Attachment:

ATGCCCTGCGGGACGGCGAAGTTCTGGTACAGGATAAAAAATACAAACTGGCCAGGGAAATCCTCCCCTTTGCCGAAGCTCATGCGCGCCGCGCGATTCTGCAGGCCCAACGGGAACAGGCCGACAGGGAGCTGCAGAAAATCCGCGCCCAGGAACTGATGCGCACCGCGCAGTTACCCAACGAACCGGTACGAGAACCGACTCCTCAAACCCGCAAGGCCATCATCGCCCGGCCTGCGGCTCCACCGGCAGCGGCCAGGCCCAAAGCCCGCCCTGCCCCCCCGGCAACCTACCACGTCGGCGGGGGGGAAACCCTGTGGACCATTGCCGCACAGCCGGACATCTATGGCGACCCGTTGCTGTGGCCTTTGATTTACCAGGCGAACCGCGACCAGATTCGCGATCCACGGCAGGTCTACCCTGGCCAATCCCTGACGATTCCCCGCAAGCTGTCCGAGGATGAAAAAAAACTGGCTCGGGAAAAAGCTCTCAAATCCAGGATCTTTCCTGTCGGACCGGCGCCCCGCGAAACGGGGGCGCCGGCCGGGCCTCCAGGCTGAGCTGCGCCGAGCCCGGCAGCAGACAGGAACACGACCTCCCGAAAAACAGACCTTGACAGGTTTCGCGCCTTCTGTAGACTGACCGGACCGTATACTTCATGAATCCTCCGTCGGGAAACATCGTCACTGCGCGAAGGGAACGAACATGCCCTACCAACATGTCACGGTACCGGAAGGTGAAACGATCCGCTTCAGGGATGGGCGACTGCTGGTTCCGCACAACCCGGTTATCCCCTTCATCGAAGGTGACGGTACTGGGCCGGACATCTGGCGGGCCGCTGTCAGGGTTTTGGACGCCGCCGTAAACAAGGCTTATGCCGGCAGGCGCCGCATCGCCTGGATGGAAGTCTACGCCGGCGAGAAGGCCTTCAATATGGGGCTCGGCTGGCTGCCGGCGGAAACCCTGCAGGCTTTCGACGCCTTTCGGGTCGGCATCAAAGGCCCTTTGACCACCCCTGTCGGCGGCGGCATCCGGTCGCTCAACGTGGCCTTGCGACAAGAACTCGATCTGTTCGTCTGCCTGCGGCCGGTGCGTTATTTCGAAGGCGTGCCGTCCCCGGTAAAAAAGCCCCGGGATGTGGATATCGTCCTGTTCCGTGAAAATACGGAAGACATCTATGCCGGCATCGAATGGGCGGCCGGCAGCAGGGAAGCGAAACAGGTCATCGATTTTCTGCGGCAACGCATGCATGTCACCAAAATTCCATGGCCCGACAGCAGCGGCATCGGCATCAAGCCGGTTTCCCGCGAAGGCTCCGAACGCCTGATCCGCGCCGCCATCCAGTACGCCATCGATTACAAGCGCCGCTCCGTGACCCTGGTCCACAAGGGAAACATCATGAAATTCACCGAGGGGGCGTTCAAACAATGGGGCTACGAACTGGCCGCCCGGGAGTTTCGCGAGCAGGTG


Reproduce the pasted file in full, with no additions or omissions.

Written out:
ATGCCCTGCGGGACGGCGAAGTTCTGGTACAGGATAAAAAATACAAACTGGCCAGGGAAATCCTCCCCTTTGCCGAAGCTCATGCGCGCCGCGCGATTCTGCAGGCCCAACGGGAACAGGCCGACAGGGAGCTGCAGAAAATCCGCGCCCAGGAACTGATGCGCACCGCGCAGTTACCCAACGAACCGGTACGAGAACCGACTCCTCAAACCCGCAAGGCCATCATCGCCCGGCCTGCGGCTCCACCGGCAGCGGCCAGGCCCAAAGCCCGCCCTGCCCCCCCGGCAACCTACCACGTCGGCGGGGGGGAAACCCTGTGGACCATTGCCGCACAGCCGGACATCTATGGCGACCCGTTGCTGTGGCCTTTGATTTACCAGGCGAACCGCGACCAGATTCGCGATCCACGGCAGGTCTACCCTGGCCAATCCCTGACGATTCCCCGCAAGCTGTCCGAGGATGAAAAAAAACTGGCTCGGGAAAAAGCTCTCAAATCCAGGATCTTTCCTGTCGGACCGGCGCCCCGCGAAACGGGGGCGCCGGCCGGGCCTCCAGGCTGAGCTGCGCCGAGCCCGGCAGCAGACAGGAACACGACCTCCCGAAAAACAGACCTTGACAGGTTTCGCGCCTTCTGTAGACTGACCGGACCGTATACTTCATGAATCCTCCGTCGGGAAACATCGTCACTGCGCGAAGGGAACGAACATGCCCTACCAACATGTCACGGTACCGGAAGGTGAAACGATCCGCTTCAGGGATGGGCGACTGCTGGTTCCGCACAACCCGGTTATCCCCTTCATCGAAGGTGACGGTACTGGGCCGGACATCTGGCGGGCCGCTGTCAGGGTTTTGGACGCCGCCGTAAACAAGGCTTATGCCGGCAGGCGCCGCATCGCCTGGATGGAAGTCTACGCCGGCGAGAAGGCCTTCAATATGGGGCTCGGCTGGCTGCCGGCGGAAACCCTGCAGGCTTTCGACGCCTTTCGGGTCGGCATCAAAGGCCCTTTGACCACCCCTGTCGGCGGCGGCATCCGGTCGCTCAACGTGGCCTTGCGACAAGAACTCGATCTGTTCGTCTGCCTGCGGCCGGTGCGTTATTTCGAAGGCGTGCCGTCCCCGGTAAAAAAGCCCCGGGATGTGGATATCGTCCTGTTCCGTGAAAATACGGAAGACATCTATGCCGGCATCGAATGGGCGGCCGGCAGCAGGGAAGCGAAACAGGTCATCGATTTTCTGCGGCAACGCATGCATGTCACCAAAATTCCATGGCCCGACAGCAGCGGCATCGGCATCAAGCCGGTTTCCCGCGAAGGCTCCGAACGCCTGATCCGCGCCGCCATCCAGTACGCCATCGATTACAAGCGCCGCTCCGTGACCCTGGTCCACAAGGGAAACATCATGAAATTCACCGAGGGGGCGTTCAAACAATGGGGCTACGAACTGGCCGCCCGGGAGTTTCGCGAGCAGGTG